Learning the English language using “old school” ways

Tips to Learn English- Blog post by Amar Vyas
Tips to Learn English- Blog post by Amar Vyas

I was a participant in a recent discussion on “How to learn English”. I could relate to the discussion quite a bit, because till the time I was 15 years old, my English was sub-par. Some great teachers, a school that encouraged reading and creative writing, and several novels helped me reach where I am today. Hopefully I can say that some progress has been made over the decades.

How I learnt the English Language

I am going to tell you some “old school” ways- but they worked for me; see which of the below tickle your funny bone. Bear in mind that the type of English that is used for writing, speaking and communication (official or formal, for example) are quite different these days. Speaking is an offshoot of knowing the right grammar and vocabulary, so I will focus about writing and speaking. This involves public speaking to an extent. I am not very familiar with slangs, and the “Bro speak” that is in vogue these days, i.e. circa, 2022. If that is your intention, then below tips might not work.

My tips on learning or Re-learning English

Read to Improve your vocabulary. Read P G Wodehouse, and BBC’s Yes Minister/ Prime Minister series. Ideally, physical/ print books that you can borrow from friends or a local library. Keep a (physical) dictionary handy. Reading Wodehouse will help you learn how to frame a good, simple conversation. Yes Minister and Yes Prime Minister achieves the same, but is a couple of notches higher.These authors write predominantly in British English, and in case you are looking for some “American” English, the likes of Mark Twain are a good start.

Back home, for some good, classic “Indianized English”, R K Narayan is a great author to read and learn from.
Most Indian English authors from the 2000s and later era focus on Hinglish- might work well in the short term, but will limit your ability to gain a good command over the language. Full disclosure: In my book, NRI:Now Returned to India, I am also guilty of the same.

Watch some quality TV Shows. I would very highly recommend watching the Yes Minister/ Yes Prime Minister series on YouTube. Most scenes/ dialogues are quite the same as the books, and this will help you understand punctuation, dialogue, and speaking in general. It is perfectly okay to leave the close captions or subtitles on for the first few episodes. Once you get the hang of things, let go of these training wheels, and you will start to enjoy the ride.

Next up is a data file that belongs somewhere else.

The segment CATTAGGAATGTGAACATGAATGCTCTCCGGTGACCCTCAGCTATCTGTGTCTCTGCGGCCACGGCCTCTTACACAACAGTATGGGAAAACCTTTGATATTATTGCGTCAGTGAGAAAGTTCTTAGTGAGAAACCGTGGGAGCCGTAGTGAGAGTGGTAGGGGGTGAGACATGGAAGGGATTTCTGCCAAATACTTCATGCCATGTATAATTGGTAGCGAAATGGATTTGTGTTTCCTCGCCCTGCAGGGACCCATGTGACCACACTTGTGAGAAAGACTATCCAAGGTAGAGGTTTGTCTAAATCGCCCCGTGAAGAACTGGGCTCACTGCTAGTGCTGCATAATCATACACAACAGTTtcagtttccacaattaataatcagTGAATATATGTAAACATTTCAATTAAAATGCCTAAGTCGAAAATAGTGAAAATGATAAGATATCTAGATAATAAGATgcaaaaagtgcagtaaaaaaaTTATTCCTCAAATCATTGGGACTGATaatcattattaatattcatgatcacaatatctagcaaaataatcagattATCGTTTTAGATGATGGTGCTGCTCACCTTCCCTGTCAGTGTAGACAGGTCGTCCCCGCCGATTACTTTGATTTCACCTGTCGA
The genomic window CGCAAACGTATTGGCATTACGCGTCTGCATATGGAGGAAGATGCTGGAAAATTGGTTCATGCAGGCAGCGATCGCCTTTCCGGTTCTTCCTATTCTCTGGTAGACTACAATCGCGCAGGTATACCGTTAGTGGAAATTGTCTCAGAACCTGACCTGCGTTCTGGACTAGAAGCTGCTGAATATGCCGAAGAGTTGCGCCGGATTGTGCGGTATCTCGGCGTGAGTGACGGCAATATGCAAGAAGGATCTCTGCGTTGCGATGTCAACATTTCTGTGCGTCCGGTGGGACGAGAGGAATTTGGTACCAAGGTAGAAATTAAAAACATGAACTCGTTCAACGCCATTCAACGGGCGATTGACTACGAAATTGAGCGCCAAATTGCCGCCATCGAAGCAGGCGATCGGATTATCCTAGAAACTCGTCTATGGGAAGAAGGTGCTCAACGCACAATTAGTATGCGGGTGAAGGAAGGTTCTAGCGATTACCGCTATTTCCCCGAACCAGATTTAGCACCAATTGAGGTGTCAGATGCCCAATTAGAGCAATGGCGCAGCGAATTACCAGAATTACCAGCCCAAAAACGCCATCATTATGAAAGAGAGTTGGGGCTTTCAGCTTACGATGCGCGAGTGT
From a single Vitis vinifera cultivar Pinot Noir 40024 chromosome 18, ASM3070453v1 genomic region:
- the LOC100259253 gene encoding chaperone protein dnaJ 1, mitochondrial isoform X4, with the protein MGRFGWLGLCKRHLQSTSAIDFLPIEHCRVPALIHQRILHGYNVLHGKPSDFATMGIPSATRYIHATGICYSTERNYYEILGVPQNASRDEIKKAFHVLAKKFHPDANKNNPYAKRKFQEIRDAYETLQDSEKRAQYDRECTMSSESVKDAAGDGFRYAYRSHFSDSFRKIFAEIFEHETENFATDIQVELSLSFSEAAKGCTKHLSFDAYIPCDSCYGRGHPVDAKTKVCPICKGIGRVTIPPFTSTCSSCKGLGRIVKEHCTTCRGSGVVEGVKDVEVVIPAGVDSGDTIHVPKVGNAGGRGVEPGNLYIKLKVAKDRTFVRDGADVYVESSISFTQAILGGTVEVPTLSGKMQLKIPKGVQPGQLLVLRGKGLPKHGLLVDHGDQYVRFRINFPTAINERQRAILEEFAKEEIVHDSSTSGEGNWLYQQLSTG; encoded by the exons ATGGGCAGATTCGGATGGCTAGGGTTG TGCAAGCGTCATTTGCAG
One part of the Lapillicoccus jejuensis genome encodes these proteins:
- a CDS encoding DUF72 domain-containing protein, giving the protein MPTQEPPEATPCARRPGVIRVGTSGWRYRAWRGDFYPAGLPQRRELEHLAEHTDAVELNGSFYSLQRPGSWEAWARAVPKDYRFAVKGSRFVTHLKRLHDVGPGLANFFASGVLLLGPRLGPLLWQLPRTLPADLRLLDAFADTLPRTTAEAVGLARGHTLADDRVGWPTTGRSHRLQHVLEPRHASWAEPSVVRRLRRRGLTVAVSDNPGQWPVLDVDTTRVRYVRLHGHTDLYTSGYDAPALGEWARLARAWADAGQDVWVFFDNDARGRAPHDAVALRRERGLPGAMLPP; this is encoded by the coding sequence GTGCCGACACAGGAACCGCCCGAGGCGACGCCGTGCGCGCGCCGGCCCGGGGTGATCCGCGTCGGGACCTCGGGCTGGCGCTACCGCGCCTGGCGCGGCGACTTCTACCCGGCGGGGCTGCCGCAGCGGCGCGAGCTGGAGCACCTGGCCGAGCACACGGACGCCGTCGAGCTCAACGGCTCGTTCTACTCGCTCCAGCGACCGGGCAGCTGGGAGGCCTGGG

Move on to bigger novels. Once you feel confident enough, say a year or two later, I would recommend that you move on to Ayn Rand’s books: Atlas Shrugged, and The Fountainhead are some of them. From purely a reading perspective, also take a look at Rise and Fall of the Third Reich. Between the three books; you have over 3,000 pages of reading material, more than you will ever need to read for most of your adult lives. Unless, of course, you are an avid reader like myself. Reading the above tomes will help you develop a reading habit. And understand how to describe a situation, a setting, or a problem.

Continue the learning. Subscribe to Dictionary.com or Merriam Webster’s Word of the day. I believe they still have a daily newsletter or word of the day service.

Image of a page from Dictionary - for learning English Language
Using a dictionary to learn English Language

– On a lighter note, start following Shashi Tharoor. Other than his skills with the ladies in his advancing age (he is past 60) he is known for publishing some new and interesting words. His Twitter feed should have a few.

Practice reading comprehension If you are eager to learn more get a book on reading comprehension. Exam preparation guides for GRE/GMAT or better yet, LSAT, are great resources.Try for a couple of months, keep a diary (again, physical) which notes how many new words you learnt in a day.

Online or learning apps: Apps or services such as Duolingo or Grammarly are great online tools which I have not used but have heard good things about.

Before we part ways here, remember, English language learning is not about using the latest jargon or the fanciest accent. Clarity in communication is more important than fancy words. Best wishes in your learning journey!

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